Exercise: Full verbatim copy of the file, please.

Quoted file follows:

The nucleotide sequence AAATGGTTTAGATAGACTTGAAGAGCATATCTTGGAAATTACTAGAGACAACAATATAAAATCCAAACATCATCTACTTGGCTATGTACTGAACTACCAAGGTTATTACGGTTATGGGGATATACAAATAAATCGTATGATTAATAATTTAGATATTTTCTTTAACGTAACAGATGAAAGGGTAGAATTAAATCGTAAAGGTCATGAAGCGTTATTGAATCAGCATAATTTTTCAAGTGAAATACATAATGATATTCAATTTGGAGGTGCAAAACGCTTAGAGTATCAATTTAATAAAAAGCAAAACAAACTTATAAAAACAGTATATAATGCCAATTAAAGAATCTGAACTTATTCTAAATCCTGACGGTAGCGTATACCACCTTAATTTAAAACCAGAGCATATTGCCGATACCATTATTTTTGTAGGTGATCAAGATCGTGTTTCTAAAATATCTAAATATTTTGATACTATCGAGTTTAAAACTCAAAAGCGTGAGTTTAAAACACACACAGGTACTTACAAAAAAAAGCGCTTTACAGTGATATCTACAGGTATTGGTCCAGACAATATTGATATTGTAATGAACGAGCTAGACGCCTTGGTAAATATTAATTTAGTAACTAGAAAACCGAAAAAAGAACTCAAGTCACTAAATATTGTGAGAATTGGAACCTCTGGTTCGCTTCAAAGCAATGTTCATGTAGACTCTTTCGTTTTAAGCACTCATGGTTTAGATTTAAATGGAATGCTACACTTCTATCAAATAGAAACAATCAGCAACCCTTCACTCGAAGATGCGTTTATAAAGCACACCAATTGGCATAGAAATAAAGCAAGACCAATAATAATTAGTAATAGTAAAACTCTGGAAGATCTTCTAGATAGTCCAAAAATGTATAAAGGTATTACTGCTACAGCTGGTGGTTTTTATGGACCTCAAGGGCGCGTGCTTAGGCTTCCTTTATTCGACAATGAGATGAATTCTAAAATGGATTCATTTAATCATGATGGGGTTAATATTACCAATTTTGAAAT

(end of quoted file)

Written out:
The nucleotide sequence AAATGGTTTAGATAGACTTGAAGAGCATATCTTGGAAATTACTAGAGACAACAATATAAAATCCAAACATCATCTACTTGGCTATGTACTGAACTACCAAGGTTATTACGGTTATGGGGATATACAAATAAATCGTATGATTAATAATTTAGATATTTTCTTTAACGTAACAGATGAAAGGGTAGAATTAAATCGTAAAGGTCATGAAGCGTTATTGAATCAGCATAATTTTTCAAGTGAAATACATAATGATATTCAATTTGGAGGTGCAAAACGCTTAGAGTATCAATTTAATAAAAAGCAAAACAAACTTATAAAAACAGTATATAATGCCAATTAAAGAATCTGAACTTATTCTAAATCCTGACGGTAGCGTATACCACCTTAATTTAAAACCAGAGCATATTGCCGATACCATTATTTTTGTAGGTGATCAAGATCGTGTTTCTAAAATATCTAAATATTTTGATACTATCGAGTTTAAAACTCAAAAGCGTGAGTTTAAAACACACACAGGTACTTACAAAAAAAAGCGCTTTACAGTGATATCTACAGGTATTGGTCCAGACAATATTGATATTGTAATGAACGAGCTAGACGCCTTGGTAAATATTAATTTAGTAACTAGAAAACCGAAAAAAGAACTCAAGTCACTAAATATTGTGAGAATTGGAACCTCTGGTTCGCTTCAAAGCAATGTTCATGTAGACTCTTTCGTTTTAAGCACTCATGGTTTAGATTTAAATGGAATGCTACACTTCTATCAAATAGAAACAATCAGCAACCCTTCACTCGAAGATGCGTTTATAAAGCACACCAATTGGCATAGAAATAAAGCAAGACCAATAATAATTAGTAATAGTAAAACTCTGGAAGATCTTCTAGATAGTCCAAAAATGTATAAAGGTATTACTGCTACAGCTGGTGGTTTTTATGGACCTCAAGGGCGCGTGCTTAGGCTTCCTTTATTCGACAATGAGATGAATTCTAAAATGGATTCATTTAATCATGATGGGGTTAATATTACCAATTTTGAAAT